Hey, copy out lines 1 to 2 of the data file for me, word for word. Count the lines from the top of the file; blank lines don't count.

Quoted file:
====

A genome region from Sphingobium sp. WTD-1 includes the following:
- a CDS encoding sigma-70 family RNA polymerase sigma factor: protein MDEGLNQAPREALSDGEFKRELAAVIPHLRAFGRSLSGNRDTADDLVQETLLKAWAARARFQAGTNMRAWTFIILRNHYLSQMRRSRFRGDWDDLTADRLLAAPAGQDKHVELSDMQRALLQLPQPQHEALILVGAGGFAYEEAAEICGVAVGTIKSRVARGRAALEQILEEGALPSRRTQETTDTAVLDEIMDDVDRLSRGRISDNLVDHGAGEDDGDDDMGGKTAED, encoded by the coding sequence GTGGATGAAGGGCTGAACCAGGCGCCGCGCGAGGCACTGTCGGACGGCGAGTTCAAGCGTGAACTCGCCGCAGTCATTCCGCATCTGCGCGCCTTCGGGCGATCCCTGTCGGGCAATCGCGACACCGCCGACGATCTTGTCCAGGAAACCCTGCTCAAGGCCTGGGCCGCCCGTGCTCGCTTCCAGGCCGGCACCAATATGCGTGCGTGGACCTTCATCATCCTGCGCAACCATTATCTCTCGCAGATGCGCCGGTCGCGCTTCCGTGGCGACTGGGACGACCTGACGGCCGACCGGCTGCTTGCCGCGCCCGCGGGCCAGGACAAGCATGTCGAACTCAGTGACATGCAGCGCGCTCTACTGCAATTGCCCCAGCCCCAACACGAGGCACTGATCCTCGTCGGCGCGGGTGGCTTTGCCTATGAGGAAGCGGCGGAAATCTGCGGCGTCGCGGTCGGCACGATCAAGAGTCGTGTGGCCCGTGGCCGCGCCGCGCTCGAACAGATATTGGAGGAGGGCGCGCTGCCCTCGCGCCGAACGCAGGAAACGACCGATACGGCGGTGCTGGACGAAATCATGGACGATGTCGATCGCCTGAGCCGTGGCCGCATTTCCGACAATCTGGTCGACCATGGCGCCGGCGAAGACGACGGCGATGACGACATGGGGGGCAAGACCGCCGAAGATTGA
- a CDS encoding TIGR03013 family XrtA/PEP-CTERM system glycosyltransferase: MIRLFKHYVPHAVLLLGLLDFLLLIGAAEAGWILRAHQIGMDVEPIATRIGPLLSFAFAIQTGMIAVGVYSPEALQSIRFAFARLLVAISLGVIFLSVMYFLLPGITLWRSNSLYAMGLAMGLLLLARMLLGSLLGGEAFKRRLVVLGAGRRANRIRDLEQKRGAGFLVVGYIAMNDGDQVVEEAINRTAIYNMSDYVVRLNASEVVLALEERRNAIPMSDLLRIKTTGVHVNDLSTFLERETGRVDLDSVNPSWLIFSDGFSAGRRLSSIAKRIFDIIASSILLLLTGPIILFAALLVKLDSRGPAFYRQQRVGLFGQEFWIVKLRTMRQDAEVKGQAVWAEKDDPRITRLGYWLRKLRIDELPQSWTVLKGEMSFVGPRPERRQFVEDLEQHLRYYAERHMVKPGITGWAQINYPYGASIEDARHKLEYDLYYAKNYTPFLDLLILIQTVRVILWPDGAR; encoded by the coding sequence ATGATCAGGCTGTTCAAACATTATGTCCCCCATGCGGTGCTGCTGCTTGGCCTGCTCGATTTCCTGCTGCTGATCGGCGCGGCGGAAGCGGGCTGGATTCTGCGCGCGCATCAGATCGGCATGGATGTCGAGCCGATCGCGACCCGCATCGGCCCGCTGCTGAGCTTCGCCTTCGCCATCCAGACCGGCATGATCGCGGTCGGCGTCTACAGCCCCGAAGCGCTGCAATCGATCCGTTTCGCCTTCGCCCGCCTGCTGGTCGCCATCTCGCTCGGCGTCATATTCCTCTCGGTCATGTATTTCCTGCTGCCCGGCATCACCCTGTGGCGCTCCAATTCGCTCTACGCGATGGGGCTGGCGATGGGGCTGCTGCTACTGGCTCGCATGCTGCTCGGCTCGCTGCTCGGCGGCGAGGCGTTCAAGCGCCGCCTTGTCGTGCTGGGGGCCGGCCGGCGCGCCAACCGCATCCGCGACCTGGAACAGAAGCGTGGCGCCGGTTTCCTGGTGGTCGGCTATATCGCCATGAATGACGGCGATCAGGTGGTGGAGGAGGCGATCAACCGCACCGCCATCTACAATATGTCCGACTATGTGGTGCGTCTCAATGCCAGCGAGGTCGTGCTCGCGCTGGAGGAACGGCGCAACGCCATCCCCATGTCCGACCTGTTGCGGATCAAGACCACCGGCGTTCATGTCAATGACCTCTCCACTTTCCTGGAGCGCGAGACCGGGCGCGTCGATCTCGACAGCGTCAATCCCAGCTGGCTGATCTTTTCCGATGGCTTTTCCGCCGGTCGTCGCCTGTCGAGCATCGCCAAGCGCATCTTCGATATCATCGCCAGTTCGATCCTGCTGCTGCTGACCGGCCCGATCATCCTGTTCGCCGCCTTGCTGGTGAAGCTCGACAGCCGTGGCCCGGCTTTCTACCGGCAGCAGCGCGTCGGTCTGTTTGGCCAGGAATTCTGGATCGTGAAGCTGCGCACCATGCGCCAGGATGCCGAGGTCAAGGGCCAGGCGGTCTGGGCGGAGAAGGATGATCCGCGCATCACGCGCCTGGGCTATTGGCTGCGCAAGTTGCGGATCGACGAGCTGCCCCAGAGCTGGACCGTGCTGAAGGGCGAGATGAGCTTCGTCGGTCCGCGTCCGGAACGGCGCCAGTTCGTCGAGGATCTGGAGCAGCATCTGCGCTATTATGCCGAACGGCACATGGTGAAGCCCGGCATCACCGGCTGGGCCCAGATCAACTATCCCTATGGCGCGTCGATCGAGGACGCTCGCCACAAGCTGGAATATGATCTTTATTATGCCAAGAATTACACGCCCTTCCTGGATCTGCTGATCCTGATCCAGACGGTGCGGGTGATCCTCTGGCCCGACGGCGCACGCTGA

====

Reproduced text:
A genome region from Sphingobium sp. WTD-1 includes the following:
- a CDS encoding sigma-70 family RNA polymerase sigma factor: protein MDEGLNQAPREALSDGEFKRELAAVIPHLRAFGRSLSGNRDTADDLVQETLLKAWAARARFQAGTNMRAWTFIILRNHYLSQMRRSRFRGDWDDLTADRLLAAPAGQDKHVELSDMQRALLQLPQPQHEALILVGAGGFAYEEAAEICGVAVGTIKSRVARGRAALEQILEEGALPSRRTQETTDTAVLDEIMDDVDRLSRGRISDNLVDHGAGEDDGDDDMGGKTAED, encoded by the coding sequence GTGGATGAAGGGCTGAACCAGGCGCCGCGCGAGGCACTGTCGGACGGCGAGTTCAAGCGTGAACTCGCCGCAGTCATTCCGCATCTGCGCGCCTTCGGGCGATCCCTGTCGGGCAATCGCGACACCGCCGACGATCTTGTCCAGGAAACCCTGCTCAAGGCCTGGGCCGCCCGTGCTCGCTTCCAGGCCGGCACCAATATGCGTGCGTGGACCTTCATCATCCTGCGCAACCATTATCTCTCGCAGATGCGCCGGTCGCGCTTCCGTGGCGACTGGGACGACCTGACGGCCGACCGGCTGCTTGCCGCGCCCGCGGGCCAGGACAAGCATGTCGAACTCAGTGACATGCAGCGCGCTCTACTGCAATTGCCCCAGCCCCAACACGAGGCACTGATCCTCGTCGGCGCGGGTGGCTTTGCCTATGAGGAAGCGGCGGAAATCTGCGGCGTCGCGGTCGGCACGATCAAGAGTCGTGTGGCCCGTGGCCGCGCCGCGCTCGAACAGATATTGGAGGAGGGCGCGCTGCCCTCGCGCCGAACGCAGGAAACGACCGATACGGCGGTGCTGGACGAAATCATGGACGATGTCGATCGCCTGAGCCGTGGCCGCATTTCCGACAATCTGGTCGACCATGGCGCCGGCGAAGACGACGGCGATGACGACATGGGGGGCAAGACCGCCGAAGATTGA